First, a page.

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One of the sometimes ignored areas of cancer is the effect it can have on children.

I remember the day my mother was diagnosed with breast cancer. The doctor called her at home on the weekend to give her the terrible news. She was both angry and sad and I did not know how to cope. She cried and yelled and I stood there, frozen in time, unable to find the words to help her. I tried to hug her and whisper words like “there is a reason for everything, maybe this is God’s way of giving you a message.” But she turned from me and fled the room.

She drove herself to radiation every day and suffered through five years of Tamoxifen. Breast cancer changed my mother in a seemingly irreparable way and our relationship never quite mended. I felt left out, alone, and scared. I felt forgotten. She was diagnosed sometime around 1989, and at that time, there wasn’t a lot of cancer talk like there is today. I can think of two times that she talked out loud about her disease:

1. I made it to my five year mark! There are no signs of cancer.
2. Tamoxifen is the worst drug. I hate it. If doctors ever tell you to take it, don’t do it.

On the morning that I received my own diagnosis, I immediately panicked. As my husband held me and as I sobbed and trembled, the thought of my children passed through my mind. At that moment, I didn’t know if I was dying soon. I thought of my smart, beautiful, funny children growing up without me. Who would tell them “That shirt doesn’t match those pants, sometimes you have to be a slave to fashion” and “You actually need to use toothpaste to brush your teeth” and “I don’t care if you didn’t make that mess. Clean it up. I didn’t wear all that underwear, but I sure did wash it and fold it.”

I began to worry about telling them what was going on. My husband and I knew that we had to tell them, but I didn’t want to break their little hearts. We sat them down in the living room and my husband began to speak. I just sat there and cried. He had all the right words to say and my children held me and hugged me, which felt wonderful and sad and made me cry harder.

Birthdays were coming up and I told my husband that I really wanted to make sure we celebrated no matter how I felt. I have distinct memories of my birthdays being non-events after my mom’s diagnosis. I didn’t want my children to have memories of that awful birthday when my mom had cancer.

When I was recovering in the hospital from mastectomy surgery, my sister-in-law brought the kids by to visit. They walked in quietly and when they saw me, I knew I must look awful. Their faces looked panicked. I couldn’t hug them because I was in so much pain. I was also a little foggy because of the pain meds. Mercifully, they left quickly.

When my hair began to fall out, I began covering my head. I didn’t want them to know that it was happening. When I was officially bald, I tried to make sure they never saw my head uncovered. I told my husband that I didn’t want them to remember me hairless.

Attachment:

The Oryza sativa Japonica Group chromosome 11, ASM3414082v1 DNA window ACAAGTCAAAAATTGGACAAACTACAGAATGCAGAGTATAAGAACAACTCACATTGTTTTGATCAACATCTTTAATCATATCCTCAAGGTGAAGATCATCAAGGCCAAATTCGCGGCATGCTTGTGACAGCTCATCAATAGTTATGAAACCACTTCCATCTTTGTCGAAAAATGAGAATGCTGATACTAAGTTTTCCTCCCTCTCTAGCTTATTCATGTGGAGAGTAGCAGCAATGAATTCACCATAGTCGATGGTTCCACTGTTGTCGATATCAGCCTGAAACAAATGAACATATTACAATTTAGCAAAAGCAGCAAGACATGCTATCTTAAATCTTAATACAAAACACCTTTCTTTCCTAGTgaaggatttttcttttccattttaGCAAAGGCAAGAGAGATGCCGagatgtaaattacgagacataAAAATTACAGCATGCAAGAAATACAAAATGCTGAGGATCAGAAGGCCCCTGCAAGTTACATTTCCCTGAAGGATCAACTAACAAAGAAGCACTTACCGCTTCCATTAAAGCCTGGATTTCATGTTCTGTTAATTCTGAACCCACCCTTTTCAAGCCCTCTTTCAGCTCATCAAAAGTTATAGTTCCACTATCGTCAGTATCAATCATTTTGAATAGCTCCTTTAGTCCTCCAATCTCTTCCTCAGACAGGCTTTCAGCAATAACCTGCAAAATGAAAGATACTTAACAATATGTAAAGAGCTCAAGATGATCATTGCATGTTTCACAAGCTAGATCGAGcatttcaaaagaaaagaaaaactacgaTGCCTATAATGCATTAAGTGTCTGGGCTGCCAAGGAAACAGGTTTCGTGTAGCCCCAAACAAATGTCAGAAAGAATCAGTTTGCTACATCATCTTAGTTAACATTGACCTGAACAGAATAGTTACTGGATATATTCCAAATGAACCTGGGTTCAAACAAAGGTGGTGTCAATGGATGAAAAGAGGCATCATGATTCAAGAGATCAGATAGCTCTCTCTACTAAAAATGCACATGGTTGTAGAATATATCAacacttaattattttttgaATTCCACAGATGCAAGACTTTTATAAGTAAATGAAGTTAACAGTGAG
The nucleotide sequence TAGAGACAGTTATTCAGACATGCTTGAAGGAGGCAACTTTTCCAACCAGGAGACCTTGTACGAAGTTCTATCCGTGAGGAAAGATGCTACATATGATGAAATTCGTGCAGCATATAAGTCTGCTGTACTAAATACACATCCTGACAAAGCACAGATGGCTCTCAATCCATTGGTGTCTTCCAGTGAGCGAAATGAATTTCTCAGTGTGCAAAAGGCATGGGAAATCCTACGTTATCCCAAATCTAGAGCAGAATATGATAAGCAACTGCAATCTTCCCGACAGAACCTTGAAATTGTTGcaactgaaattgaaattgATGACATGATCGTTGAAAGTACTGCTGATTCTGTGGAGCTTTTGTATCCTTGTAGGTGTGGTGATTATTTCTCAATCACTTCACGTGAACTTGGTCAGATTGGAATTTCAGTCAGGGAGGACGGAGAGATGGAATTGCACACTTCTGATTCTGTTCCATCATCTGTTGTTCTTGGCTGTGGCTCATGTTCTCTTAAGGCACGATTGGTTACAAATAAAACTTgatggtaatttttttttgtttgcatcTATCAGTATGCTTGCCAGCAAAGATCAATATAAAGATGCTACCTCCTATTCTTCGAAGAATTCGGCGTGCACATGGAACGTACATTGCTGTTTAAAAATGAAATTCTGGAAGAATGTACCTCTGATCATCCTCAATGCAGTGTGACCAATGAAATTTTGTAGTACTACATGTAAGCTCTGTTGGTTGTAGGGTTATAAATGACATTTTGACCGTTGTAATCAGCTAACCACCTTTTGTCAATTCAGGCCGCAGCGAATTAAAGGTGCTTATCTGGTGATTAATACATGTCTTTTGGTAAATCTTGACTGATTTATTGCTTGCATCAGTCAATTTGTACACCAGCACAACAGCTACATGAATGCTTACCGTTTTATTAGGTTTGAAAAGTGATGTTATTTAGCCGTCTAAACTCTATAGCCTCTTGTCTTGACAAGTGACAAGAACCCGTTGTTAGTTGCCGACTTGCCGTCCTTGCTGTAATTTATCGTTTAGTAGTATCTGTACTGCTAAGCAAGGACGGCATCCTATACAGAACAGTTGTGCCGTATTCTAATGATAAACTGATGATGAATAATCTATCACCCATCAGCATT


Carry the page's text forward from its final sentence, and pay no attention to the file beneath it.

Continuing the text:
As the months went by and chemotherapy took its toll on my body, my children definitely noticed the decline in my health. Up to this point, I had been STRONG, confident mom. Now, I was reduced to toddler state, unable to climb the stairs without huffing and puffing, unable to eat normally, unable to focus on helping with homework. I was a delicate shell of my former I-Can-Do-Everything self. But slowly, something wonderful unfolded. My children would not come in my vicinity without offering careful hugs and light kisses. My oldest son, a middle school student, the smartest boy in the world, the child who cannot follow directions or work as a team player, morphed into a caring sweet boy who was concerned about his mom. We had a bit of a troubled past–his soul yearned to be an only child, but I gave him siblings. His Kindergarten teacher was Yours Truly, and when he was sent to the principal’s office and asked why he was behaving so poorly, he answered, “I don’t like sharing my mom.” When we moved to Texas in 2006, he hated us for taking him from his California home in the mountains. He and I suffered in our struggling relationship, and there were many heated moments where one or both of us ended up in tears.

Cancer tried to break me when my mother was diagnosed and came back to try again. Cancer slightly succeeded this time as it broke my body. My hair fell out, my nails lifted, I gained weight, I became weak, food tasted weird, hot flashes nearly drove me insane, I lost my breasts, and my brain decided to take a break. Cancer also offered the opportunity to realize that I am supported by amazing friends and co-workers. Cancer gave me and my husband a whole new way to play our roles as husband and wife. Cancer gave me a do-over with my precious children.

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